Trump’s return to civilian life comes with a laundry list of court cases from which the presidency shielded him.
Nearly all Senate Republicans have voted in favour of an effort to dismiss Donald Trump’s second impeachment trial, in a show of party unity that some cited as a clear sign the former US president will not be convicted of inciting insurrection at the Capitol.
Republican Senator Rand Paul tabled a motion on Tuesday objecting to the trial on the grounds that the constitution of the United States does not provide for the impeachment of former presidents. Trump left office last Wednesday.
The Democratic-led Senate blocked the motion in a 55-45 vote. Only five Republican legislators joined Democrats to reject the move, far short of the 17 Republicans who would need to vote to convict Trump on an impeachment charge that he incited the deadly siege on the Capitol on January 6.
While the Republicans did not succeed in ending the trial before it began, the test vote made clear that Trump still has enormous sway over his party as he becomes the first former president to be tried for impeachment in the US.
“It’s one of the few times in Washington where a loss is actually a victory,” Paul later told reporters.
“Forty-five votes means the impeachment trial is dead on arrival.”
Democratic Senate Majority Leader Chuck Schumer, who moved to thwart Paul’s motion, dismissed the Republican constitutional claim as “flat-out wrong” and said it would provide “a constitutional get-out-of-jail-free card” for presidents guilty of misconduct.
“It makes no sense whatsoever that a president, or any official, could commit a heinous crime against our country and then defeat Congress’ impeachment powers – and avoid a vote on disqualification – by simply resigning, or by waiting to commit that offence until their last few weeks in office,” Schumer said on the Senate floor.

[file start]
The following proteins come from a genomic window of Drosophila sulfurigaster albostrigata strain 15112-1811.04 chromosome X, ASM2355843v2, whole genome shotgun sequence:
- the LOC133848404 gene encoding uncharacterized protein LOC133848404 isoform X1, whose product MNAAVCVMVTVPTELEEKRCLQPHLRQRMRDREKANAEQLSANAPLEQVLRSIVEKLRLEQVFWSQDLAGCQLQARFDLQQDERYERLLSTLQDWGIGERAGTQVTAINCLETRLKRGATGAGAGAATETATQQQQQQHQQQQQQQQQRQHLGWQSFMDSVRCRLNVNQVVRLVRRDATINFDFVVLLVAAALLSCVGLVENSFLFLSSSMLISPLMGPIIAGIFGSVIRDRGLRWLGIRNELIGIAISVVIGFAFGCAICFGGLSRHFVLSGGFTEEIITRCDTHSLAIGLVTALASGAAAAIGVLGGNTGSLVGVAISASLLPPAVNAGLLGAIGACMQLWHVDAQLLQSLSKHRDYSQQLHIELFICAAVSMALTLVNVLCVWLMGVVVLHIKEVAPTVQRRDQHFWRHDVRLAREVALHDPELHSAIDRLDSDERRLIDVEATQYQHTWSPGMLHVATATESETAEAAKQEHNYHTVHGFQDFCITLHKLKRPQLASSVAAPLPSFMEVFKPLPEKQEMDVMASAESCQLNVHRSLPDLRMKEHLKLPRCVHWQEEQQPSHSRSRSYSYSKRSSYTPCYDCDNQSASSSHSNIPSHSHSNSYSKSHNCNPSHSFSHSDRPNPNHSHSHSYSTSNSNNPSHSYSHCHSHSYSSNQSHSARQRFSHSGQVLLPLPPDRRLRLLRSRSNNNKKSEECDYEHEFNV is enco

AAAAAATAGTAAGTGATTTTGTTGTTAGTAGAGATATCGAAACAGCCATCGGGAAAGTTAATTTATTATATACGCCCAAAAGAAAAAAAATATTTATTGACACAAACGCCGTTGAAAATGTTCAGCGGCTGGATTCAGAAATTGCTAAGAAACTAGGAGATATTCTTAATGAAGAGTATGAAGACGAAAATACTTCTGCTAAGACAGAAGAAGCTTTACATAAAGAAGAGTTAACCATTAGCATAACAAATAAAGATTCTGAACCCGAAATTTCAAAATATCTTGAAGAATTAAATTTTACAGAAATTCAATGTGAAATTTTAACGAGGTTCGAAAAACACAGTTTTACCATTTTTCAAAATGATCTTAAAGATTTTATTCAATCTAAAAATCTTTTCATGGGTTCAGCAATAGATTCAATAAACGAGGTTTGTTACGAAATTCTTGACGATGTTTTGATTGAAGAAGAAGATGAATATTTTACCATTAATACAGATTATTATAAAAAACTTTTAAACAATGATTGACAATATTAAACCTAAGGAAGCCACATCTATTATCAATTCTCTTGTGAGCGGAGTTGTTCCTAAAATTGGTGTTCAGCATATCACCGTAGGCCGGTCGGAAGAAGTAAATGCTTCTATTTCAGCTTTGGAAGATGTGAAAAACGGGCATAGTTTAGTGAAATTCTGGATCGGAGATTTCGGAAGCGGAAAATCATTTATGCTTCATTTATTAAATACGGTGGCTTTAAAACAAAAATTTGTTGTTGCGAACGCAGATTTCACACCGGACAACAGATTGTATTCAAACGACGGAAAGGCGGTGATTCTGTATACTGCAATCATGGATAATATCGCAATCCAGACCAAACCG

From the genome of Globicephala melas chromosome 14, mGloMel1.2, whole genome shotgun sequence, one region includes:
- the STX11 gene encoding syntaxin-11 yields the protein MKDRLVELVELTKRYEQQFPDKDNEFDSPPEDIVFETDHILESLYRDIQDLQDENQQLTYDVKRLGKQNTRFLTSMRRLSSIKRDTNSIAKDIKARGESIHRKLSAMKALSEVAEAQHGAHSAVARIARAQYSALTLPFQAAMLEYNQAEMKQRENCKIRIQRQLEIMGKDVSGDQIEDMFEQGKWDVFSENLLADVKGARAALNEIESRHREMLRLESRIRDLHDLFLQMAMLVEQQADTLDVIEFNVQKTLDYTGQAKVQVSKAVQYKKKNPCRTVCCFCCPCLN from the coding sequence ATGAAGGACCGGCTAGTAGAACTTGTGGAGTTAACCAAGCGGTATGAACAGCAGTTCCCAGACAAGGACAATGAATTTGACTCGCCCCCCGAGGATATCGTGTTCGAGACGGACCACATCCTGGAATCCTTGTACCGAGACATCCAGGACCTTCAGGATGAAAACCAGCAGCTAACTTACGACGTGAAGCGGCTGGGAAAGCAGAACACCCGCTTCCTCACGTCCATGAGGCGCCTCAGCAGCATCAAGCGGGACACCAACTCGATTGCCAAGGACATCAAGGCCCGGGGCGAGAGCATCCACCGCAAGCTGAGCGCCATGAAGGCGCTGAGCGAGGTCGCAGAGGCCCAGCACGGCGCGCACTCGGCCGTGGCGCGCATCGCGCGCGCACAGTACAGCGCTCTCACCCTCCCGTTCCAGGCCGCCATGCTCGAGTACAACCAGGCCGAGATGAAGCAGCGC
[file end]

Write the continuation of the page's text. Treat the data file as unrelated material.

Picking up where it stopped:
Tuesday’s vote means the trial on Trump’s impeachment will begin as scheduled during the week of February 8. The House impeached Trump on January 13 on a single charge of “incitement of insurrection” making him the first president in US history to be impeached twice.
Some Republican senators who backed Paul’s motion said their vote on Tuesday did not indicate how they might come down on Trump’s guilt or innocence after a trial.
“It’s a totally different issue as far as I’m concerned,” Republican Senator Rob Portman told reporters.
GOP @senrobportman: “”I’ve been very clear that former President Trump bears some responsibility for what happened on Jan. 6 through his words and actions. I will listen as a juror, but as I have said, I do have questions about the constitutionality of holding a Senate trial…”
— Erik Wasson (@elwasson) January 26, 2021
Trump had refused the concede the outcome of the 2020 election of Joe Biden as the next US president and he assembled his supporters in Washington for a rally on January 6, the same day Congress was meeting in joint session to ratify Biden’s election win.